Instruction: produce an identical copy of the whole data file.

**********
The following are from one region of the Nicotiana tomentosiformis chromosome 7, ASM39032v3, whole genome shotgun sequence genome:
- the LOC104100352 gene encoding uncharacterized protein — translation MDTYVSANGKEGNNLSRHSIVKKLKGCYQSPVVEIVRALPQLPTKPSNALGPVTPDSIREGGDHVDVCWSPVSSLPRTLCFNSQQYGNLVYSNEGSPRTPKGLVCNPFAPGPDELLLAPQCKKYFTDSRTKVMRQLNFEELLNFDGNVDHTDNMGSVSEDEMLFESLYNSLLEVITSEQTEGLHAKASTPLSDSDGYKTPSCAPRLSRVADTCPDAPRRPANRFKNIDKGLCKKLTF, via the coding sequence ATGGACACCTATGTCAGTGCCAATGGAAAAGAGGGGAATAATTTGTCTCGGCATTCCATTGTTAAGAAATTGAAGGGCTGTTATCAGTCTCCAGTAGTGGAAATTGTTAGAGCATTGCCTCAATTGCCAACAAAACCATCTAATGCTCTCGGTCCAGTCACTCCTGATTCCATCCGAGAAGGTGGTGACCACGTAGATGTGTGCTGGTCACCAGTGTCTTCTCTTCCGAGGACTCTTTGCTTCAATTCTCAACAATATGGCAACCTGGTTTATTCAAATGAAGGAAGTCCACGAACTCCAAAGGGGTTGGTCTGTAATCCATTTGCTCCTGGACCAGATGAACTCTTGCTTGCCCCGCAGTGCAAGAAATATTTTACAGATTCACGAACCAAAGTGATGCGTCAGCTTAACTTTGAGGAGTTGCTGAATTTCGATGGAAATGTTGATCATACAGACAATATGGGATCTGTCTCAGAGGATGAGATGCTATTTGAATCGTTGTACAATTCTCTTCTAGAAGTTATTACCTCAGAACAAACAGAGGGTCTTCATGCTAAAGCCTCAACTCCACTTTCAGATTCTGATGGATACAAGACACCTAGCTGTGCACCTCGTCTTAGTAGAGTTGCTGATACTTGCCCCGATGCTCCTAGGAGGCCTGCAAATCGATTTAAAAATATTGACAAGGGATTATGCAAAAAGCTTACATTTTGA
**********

The following are from one region of the Nicotiana tomentosiformis chromosome 7, ASM39032v3, whole genome shotgun sequence genome:
- the LOC104100352 gene encoding uncharacterized protein — translation MDTYVSANGKEGNNLSRHSIVKKLKGCYQSPVVEIVRALPQLPTKPSNALGPVTPDSIREGGDHVDVCWSPVSSLPRTLCFNSQQYGNLVYSNEGSPRTPKGLVCNPFAPGPDELLLAPQCKKYFTDSRTKVMRQLNFEELLNFDGNVDHTDNMGSVSEDEMLFESLYNSLLEVITSEQTEGLHAKASTPLSDSDGYKTPSCAPRLSRVADTCPDAPRRPANRFKNIDKGLCKKLTF, via the coding sequence ATGGACACCTATGTCAGTGCCAATGGAAAAGAGGGGAATAATTTGTCTCGGCATTCCATTGTTAAGAAATTGAAGGGCTGTTATCAGTCTCCAGTAGTGGAAATTGTTAGAGCATTGCCTCAATTGCCAACAAAACCATCTAATGCTCTCGGTCCAGTCACTCCTGATTCCATCCGAGAAGGTGGTGACCACGTAGATGTGTGCTGGTCACCAGTGTCTTCTCTTCCGAGGACTCTTTGCTTCAATTCTCAACAATATGGCAACCTGGTTTATTCAAATGAAGGAAGTCCACGAACTCCAAAGGGGTTGGTCTGTAATCCATTTGCTCCTGGACCAGATGAACTCTTGCTTGCCCCGCAGTGCAAGAAATATTTTACAGATTCACGAACCAAAGTGATGCGTCAGCTTAACTTTGAGGAGTTGCTGAATTTCGATGGAAATGTTGATCATACAGACAATATGGGATCTGTCTCAGAGGATGAGATGCTATTTGAATCGTTGTACAATTCTCTTCTAGAAGTTATTACCTCAGAACAAACAGAGGGTCTTCATGCTAAAGCCTCAACTCCACTTTCAGATTCTGATGGATACAAGACACCTAGCTGTGCACCTCGTCTTAGTAGAGTTGCTGATACTTGCCCCGATGCTCCTAGGAGGCCTGCAAATCGATTTAAAAATATTGACAAGGGATTATGCAAAAAGCTTACATTTTGA